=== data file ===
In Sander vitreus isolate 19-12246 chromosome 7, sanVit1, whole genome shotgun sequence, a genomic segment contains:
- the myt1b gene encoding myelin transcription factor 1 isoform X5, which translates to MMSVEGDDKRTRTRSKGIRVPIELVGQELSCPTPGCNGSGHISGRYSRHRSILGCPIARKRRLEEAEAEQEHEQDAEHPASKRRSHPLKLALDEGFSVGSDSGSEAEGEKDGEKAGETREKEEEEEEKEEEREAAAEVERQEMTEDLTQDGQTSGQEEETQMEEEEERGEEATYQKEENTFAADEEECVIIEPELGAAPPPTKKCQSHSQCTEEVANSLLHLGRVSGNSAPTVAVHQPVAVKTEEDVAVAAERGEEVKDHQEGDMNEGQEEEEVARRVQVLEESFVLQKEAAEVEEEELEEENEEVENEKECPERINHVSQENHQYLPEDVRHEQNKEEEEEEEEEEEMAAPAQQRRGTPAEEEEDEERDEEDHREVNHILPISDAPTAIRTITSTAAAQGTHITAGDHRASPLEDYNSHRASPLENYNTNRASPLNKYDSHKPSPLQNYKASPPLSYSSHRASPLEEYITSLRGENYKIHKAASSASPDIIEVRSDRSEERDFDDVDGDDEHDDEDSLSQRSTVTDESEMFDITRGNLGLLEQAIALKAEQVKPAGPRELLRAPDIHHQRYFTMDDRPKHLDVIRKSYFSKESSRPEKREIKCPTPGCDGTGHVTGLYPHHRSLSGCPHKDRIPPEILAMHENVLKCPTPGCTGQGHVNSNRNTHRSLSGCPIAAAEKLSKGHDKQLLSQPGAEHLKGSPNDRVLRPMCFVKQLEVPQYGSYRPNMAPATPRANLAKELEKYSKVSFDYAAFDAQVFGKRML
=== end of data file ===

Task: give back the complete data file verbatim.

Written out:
In Sander vitreus isolate 19-12246 chromosome 7, sanVit1, whole genome shotgun sequence, a genomic segment contains:
- the myt1b gene encoding myelin transcription factor 1 isoform X5, which translates to MMSVEGDDKRTRTRSKGIRVPIELVGQELSCPTPGCNGSGHISGRYSRHRSILGCPIARKRRLEEAEAEQEHEQDAEHPASKRRSHPLKLALDEGFSVGSDSGSEAEGEKDGEKAGETREKEEEEEEKEEEREAAAEVERQEMTEDLTQDGQTSGQEEETQMEEEEERGEEATYQKEENTFAADEEECVIIEPELGAAPPPTKKCQSHSQCTEEVANSLLHLGRVSGNSAPTVAVHQPVAVKTEEDVAVAAERGEEVKDHQEGDMNEGQEEEEVARRVQVLEESFVLQKEAAEVEEEELEEENEEVENEKECPERINHVSQENHQYLPEDVRHEQNKEEEEEEEEEEEMAAPAQQRRGTPAEEEEDEERDEEDHREVNHILPISDAPTAIRTITSTAAAQGTHITAGDHRASPLEDYNSHRASPLENYNTNRASPLNKYDSHKPSPLQNYKASPPLSYSSHRASPLEEYITSLRGENYKIHKAASSASPDIIEVRSDRSEERDFDDVDGDDEHDDEDSLSQRSTVTDESEMFDITRGNLGLLEQAIALKAEQVKPAGPRELLRAPDIHHQRYFTMDDRPKHLDVIRKSYFSKESSRPEKREIKCPTPGCDGTGHVTGLYPHHRSLSGCPHKDRIPPEILAMHENVLKCPTPGCTGQGHVNSNRNTHRSLSGCPIAAAEKLSKGHDKQLLSQPGAEHLKGSPNDRVLRPMCFVKQLEVPQYGSYRPNMAPATPRANLAKELEKYSKVSFDYAAFDAQVFGKRML